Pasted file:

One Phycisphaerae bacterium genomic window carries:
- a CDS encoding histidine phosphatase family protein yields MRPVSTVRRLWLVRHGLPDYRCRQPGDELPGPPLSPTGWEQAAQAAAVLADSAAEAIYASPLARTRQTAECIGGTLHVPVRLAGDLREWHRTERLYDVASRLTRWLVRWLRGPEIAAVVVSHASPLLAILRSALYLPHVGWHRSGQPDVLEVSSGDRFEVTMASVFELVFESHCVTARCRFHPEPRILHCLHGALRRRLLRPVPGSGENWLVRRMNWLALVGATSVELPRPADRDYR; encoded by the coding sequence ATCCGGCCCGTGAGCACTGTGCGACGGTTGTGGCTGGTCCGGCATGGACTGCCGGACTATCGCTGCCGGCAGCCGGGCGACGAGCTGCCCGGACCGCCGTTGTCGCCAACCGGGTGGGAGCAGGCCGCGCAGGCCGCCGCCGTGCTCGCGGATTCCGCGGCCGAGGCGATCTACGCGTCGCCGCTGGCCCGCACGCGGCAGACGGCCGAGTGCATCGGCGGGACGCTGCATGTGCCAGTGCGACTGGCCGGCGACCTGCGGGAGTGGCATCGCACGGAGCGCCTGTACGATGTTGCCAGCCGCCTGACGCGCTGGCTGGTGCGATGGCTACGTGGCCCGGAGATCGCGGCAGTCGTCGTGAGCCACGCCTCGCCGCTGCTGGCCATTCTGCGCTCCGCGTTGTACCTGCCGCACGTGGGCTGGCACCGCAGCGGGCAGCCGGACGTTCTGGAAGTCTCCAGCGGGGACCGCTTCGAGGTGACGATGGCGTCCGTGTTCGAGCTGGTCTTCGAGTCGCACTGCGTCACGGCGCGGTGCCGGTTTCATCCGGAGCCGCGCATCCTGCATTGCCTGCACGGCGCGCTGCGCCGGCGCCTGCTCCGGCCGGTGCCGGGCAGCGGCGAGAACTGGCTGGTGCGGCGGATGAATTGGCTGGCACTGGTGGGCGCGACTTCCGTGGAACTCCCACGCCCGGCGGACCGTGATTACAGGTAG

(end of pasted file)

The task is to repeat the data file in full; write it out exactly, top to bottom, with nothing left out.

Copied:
One Phycisphaerae bacterium genomic window carries:
- a CDS encoding histidine phosphatase family protein yields MRPVSTVRRLWLVRHGLPDYRCRQPGDELPGPPLSPTGWEQAAQAAAVLADSAAEAIYASPLARTRQTAECIGGTLHVPVRLAGDLREWHRTERLYDVASRLTRWLVRWLRGPEIAAVVVSHASPLLAILRSALYLPHVGWHRSGQPDVLEVSSGDRFEVTMASVFELVFESHCVTARCRFHPEPRILHCLHGALRRRLLRPVPGSGENWLVRRMNWLALVGATSVELPRPADRDYR; encoded by the coding sequence ATCCGGCCCGTGAGCACTGTGCGACGGTTGTGGCTGGTCCGGCATGGACTGCCGGACTATCGCTGCCGGCAGCCGGGCGACGAGCTGCCCGGACCGCCGTTGTCGCCAACCGGGTGGGAGCAGGCCGCGCAGGCCGCCGCCGTGCTCGCGGATTCCGCGGCCGAGGCGATCTACGCGTCGCCGCTGGCCCGCACGCGGCAGACGGCCGAGTGCATCGGCGGGACGCTGCATGTGCCAGTGCGACTGGCCGGCGACCTGCGGGAGTGGCATCGCACGGAGCGCCTGTACGATGTTGCCAGCCGCCTGACGCGCTGGCTGGTGCGATGGCTACGTGGCCCGGAGATCGCGGCAGTCGTCGTGAGCCACGCCTCGCCGCTGCTGGCCATTCTGCGCTCCGCGTTGTACCTGCCGCACGTGGGCTGGCACCGCAGCGGGCAGCCGGACGTTCTGGAAGTCTCCAGCGGGGACCGCTTCGAGGTGACGATGGCGTCCGTGTTCGAGCTGGTCTTCGAGTCGCACTGCGTCACGGCGCGGTGCCGGTTTCATCCGGAGCCGCGCATCCTGCATTGCCTGCACGGCGCGCTGCGCCGGCGCCTGCTCCGGCCGGTGCCGGGCAGCGGCGAGAACTGGCTGGTGCGGCGGATGAATTGGCTGGCACTGGTGGGCGCGACTTCCGTGGAACTCCCACGCCCGGCGGACCGTGATTACAGGTAG